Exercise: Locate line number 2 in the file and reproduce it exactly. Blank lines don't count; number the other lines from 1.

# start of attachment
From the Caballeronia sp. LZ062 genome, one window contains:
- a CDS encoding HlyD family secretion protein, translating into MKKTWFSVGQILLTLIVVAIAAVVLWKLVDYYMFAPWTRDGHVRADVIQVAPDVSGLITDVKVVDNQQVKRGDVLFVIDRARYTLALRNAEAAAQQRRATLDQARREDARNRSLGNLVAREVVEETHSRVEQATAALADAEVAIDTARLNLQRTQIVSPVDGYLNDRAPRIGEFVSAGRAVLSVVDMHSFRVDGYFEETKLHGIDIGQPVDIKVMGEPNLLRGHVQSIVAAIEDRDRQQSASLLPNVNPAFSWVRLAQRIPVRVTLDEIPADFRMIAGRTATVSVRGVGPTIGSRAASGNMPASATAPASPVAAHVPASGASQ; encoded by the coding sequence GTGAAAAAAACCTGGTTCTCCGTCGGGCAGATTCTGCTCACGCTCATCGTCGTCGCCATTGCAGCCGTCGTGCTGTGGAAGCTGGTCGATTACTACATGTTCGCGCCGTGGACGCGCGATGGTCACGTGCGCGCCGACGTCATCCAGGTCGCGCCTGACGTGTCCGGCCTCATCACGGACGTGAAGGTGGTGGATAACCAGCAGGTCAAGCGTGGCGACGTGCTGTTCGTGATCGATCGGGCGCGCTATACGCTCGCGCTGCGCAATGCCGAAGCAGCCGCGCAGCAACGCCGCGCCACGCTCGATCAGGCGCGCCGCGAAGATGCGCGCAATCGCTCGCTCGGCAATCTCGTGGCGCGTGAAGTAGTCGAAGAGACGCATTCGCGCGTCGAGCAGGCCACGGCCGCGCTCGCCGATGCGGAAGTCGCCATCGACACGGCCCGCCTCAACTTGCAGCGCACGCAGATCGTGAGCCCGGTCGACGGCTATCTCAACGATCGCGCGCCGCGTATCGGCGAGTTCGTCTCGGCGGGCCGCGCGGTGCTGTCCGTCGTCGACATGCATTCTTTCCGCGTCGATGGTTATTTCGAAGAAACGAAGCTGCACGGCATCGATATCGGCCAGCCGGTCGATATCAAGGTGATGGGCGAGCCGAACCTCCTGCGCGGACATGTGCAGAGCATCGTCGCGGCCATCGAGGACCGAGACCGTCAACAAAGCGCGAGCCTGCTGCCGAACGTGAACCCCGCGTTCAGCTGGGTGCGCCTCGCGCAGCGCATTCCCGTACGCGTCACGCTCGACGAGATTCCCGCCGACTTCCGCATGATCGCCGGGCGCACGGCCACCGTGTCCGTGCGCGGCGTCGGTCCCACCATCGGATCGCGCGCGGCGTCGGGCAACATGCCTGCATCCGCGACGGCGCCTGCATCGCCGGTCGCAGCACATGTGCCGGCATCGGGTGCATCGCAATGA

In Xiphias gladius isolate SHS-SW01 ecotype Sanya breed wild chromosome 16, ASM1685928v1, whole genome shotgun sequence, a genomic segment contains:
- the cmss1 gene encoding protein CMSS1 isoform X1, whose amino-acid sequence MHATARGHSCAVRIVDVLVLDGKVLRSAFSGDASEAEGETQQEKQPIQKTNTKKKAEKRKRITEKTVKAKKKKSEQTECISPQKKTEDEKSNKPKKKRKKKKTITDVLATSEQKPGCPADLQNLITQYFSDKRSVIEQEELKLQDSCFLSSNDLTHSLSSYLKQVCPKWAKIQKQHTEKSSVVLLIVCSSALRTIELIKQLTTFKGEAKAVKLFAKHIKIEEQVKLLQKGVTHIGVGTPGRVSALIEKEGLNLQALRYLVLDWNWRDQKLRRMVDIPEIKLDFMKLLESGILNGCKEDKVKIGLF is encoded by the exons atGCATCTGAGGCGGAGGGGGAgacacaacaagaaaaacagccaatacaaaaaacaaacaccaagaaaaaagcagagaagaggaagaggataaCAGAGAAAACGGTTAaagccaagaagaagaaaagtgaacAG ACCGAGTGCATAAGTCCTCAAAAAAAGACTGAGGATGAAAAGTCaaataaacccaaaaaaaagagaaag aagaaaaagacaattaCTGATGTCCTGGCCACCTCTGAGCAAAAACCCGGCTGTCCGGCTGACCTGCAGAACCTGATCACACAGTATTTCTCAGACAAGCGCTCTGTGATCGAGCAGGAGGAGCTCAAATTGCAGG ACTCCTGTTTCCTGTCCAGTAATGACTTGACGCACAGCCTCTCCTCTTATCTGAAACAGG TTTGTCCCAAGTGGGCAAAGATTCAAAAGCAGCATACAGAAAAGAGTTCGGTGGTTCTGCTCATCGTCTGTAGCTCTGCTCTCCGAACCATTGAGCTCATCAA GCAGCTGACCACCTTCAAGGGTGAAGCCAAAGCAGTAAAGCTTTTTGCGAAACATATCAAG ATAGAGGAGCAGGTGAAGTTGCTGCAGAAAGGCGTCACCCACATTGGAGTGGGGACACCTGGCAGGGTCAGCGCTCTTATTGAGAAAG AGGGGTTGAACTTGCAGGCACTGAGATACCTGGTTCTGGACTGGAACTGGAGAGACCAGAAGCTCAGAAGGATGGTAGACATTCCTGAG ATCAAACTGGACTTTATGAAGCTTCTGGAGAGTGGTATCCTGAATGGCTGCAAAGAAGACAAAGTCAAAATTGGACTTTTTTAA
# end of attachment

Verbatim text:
- a CDS encoding HlyD family secretion protein, translating into MKKTWFSVGQILLTLIVVAIAAVVLWKLVDYYMFAPWTRDGHVRADVIQVAPDVSGLITDVKVVDNQQVKRGDVLFVIDRARYTLALRNAEAAAQQRRATLDQARREDARNRSLGNLVAREVVEETHSRVEQATAALADAEVAIDTARLNLQRTQIVSPVDGYLNDRAPRIGEFVSAGRAVLSVVDMHSFRVDGYFEETKLHGIDIGQPVDIKVMGEPNLLRGHVQSIVAAIEDRDRQQSASLLPNVNPAFSWVRLAQRIPVRVTLDEIPADFRMIAGRTATVSVRGVGPTIGSRAASGNMPASATAPASPVAAHVPASGASQ; encoded by the coding sequence GTGAAAAAAACCTGGTTCTCCGTCGGGCAGATTCTGCTCACGCTCATCGTCGTCGCCATTGCAGCCGTCGTGCTGTGGAAGCTGGTCGATTACTACATGTTCGCGCCGTGGACGCGCGATGGTCACGTGCGCGCCGACGTCATCCAGGTCGCGCCTGACGTGTCCGGCCTCATCACGGACGTGAAGGTGGTGGATAACCAGCAGGTCAAGCGTGGCGACGTGCTGTTCGTGATCGATCGGGCGCGCTATACGCTCGCGCTGCGCAATGCCGAAGCAGCCGCGCAGCAACGCCGCGCCACGCTCGATCAGGCGCGCCGCGAAGATGCGCGCAATCGCTCGCTCGGCAATCTCGTGGCGCGTGAAGTAGTCGAAGAGACGCATTCGCGCGTCGAGCAGGCCACGGCCGCGCTCGCCGATGCGGAAGTCGCCATCGACACGGCCCGCCTCAACTTGCAGCGCACGCAGATCGTGAGCCCGGTCGACGGCTATCTCAACGATCGCGCGCCGCGTATCGGCGAGTTCGTCTCGGCGGGCCGCGCGGTGCTGTCCGTCGTCGACATGCATTCTTTCCGCGTCGATGGTTATTTCGAAGAAACGAAGCTGCACGGCATCGATATCGGCCAGCCGGTCGATATCAAGGTGATGGGCGAGCCGAACCTCCTGCGCGGACATGTGCAGAGCATCGTCGCGGCCATCGAGGACCGAGACCGTCAACAAAGCGCGAGCCTGCTGCCGAACGTGAACCCCGCGTTCAGCTGGGTGCGCCTCGCGCAGCGCATTCCCGTACGCGTCACGCTCGACGAGATTCCCGCCGACTTCCGCATGATCGCCGGGCGCACGGCCACCGTGTCCGTGCGCGGCGTCGGTCCCACCATCGGATCGCGCGCGGCGTCGGGCAACATGCCTGCATCCGCGACGGCGCCTGCATCGCCGGTCGCAGCACATGTGCCGGCATCGGGTGCATCGCAATGA